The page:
Are you on your way to GDPR compliance? The General Data Protection Regulation or GDPR, is a robust, 88-page regulation which is a game changer in privacy law and will almost certainly affect how organisations do business if they control the data of any EU citizen.
The new regulation was created to give consumers a greater say in how their personal data is used and bring current data protection legislation up to date. The idea is that by doing this, businesses are given a simpler, clearer legal environment within which to operate. The purpose of this article is to give you a GDPR summary and help you get GDPR compliant.
GDPR Summary: What it Means for You
Although it's not quite panic stations yet, the law will apply from the 25th May 2018 meaning that you have a little more than 8 months to get your GDPR house in order. This means that your 'house' will need to keep records of all personal data, prove that consent was attained, show where the data's going, what it is being used for and how your organisation is protecting it - which is no easy feat.
Image was sourced from: istorage-uk.com
If you want to grow your paranoia just a little more then you can also find a real live GDPR doomsday clock right here.
Why GDPR Compliance Should Concern You
Although your IT department is probably aware of the GDPR regulation, according to a snap survey from Imperva, only around half of IT professionals are preparing for the May deadline.
Currently, just 43% of IT professionals are measuring the potential impact of the data protection directive on their business and updating their practices.
The EU data protection regulation doesn't just apply to organisations inside the EU either. Any organisation dealing in data that belongs to EU residents will be liable to the new penalties that come with the new regulations.
To understand better how you can stop your organisation from falling foul of the new regulation, read the article:
How Exactly Can You Use Data Under the GDPR Regulation?
Both 'Controllers' and 'Processors' of data need to abide by the new data protection regulation.
- A controller is any organisation that controls the data and how it is processed.
- A processor is most likely either that same organisation or an IT firm that initially captures and processes that data.
The tightening of the screws in regards to how you use data means that you must process data lawfully, transparently and for the specific purpose you have stated and collected the data under. Once that purpose has been fulfilled, your organisation would need to delete it.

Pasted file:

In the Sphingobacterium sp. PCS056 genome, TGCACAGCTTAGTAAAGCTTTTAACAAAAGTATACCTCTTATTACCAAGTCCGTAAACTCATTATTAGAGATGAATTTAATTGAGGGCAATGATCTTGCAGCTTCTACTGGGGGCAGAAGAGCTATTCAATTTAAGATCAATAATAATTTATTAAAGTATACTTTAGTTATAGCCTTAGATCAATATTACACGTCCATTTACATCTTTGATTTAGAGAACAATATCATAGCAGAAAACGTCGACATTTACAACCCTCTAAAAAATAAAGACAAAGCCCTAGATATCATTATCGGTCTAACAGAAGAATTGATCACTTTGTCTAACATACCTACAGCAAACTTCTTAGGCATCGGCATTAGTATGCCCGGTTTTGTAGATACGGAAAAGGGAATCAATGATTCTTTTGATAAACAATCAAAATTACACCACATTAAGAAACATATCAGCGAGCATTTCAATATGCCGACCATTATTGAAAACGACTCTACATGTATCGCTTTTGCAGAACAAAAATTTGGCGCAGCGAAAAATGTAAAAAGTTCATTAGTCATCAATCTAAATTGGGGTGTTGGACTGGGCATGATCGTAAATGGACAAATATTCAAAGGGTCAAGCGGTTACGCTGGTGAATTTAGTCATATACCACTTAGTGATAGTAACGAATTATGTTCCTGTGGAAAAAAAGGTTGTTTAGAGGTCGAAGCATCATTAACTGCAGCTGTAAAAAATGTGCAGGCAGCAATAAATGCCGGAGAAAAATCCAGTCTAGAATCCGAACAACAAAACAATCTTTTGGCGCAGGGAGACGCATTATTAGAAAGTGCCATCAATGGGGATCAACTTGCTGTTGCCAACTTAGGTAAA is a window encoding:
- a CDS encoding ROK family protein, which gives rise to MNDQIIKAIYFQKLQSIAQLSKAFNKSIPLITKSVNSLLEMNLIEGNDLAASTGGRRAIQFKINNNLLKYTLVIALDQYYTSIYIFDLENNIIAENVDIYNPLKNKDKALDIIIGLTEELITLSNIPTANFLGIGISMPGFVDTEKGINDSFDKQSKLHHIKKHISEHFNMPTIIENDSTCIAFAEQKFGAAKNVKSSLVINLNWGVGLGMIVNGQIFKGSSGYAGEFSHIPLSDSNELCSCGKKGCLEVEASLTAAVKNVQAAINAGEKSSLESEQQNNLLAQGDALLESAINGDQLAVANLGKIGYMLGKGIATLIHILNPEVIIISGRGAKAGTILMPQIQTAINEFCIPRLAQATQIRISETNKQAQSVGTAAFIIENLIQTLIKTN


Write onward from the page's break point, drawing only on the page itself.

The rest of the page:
Image was sourced from: trustmarque.com
What This Means For the UK Before and After Brexit
Brexit is largely irrelevant for the incoming GDPR regulation. As previously stated, even countries that are already outside of the European Union will need to get into line with the regulation when dealing with data of those inside the EU.
Adrian Davis, managing director EMEA at security certification organisation (ISC)² explains that “Whether we like it or not, the European Union GDPR will be a part of the privacy and cybersecurity landscape for a while yet. GDPR will be a legal requirement before Brexit occurs – and, once we leave, we will still have to follow its obligations if we handle the personal data of EU citizens...but more than that, GDPR really sets the bar for how we and our organisations look after the personal data of our customers, our staff and ourselves – and sets the bar high.”
For more information, you can download a pdf of key changes that the new law will bring.
GDPR Compliance and Triaster
It is key that your organisation is able to understand the key elements of the regulation, audit your current data protection measures, document all the information you have and ensure that your on-going data collection and management procedures are GDPR complaint.
This will be a time consuming process for any organisation, meaning that you will most likely need a third party system to manage it for you.
At Equifax, the Data and Analytics team have data groups and data assets that they have to map - each will need it's own journey meaning that it will be a long and laborious process to make their processes GDPR ready but they will be able to use Triaster and their Process Library HUB to capture and publish their processes.
If you want an extensive rundown of Triaster's capabilities as a management platform then click here.
What are the Potential Penalties?
Image was sourced from: itgovernance.co.uk
Failing to comply with the new law could lead to a fine of up to £20 million or 4pc of global annual turnover (whichever is highest).
Security firms will also need to make sure their security systems can spot breaches quickly; under the GDPR any breaches must be reported within 72 hours of the initial break-in.
4 Tips To Help You Get Ready
(ISC)² is in the process of implementing GDPR across the organisation before the 2018 deadline. Managing Director Adrian Davis has four tips to help you get ready:
Getting buy-in from senior managers and business functions is vital as GDPR affects every part of an organisation.
Don’t view GDPR as a technology issue; making your people and processes GDPR-intelligent is just as important as the bits and bytes.
Build on your current successes; compliance to international standards such as ISO 27001 or PCI-DSS or data protection legislation will help your GDPR efforts significantly.
Run your GDPR efforts as a project and adopt a stakeholder-centric approach within your project framework.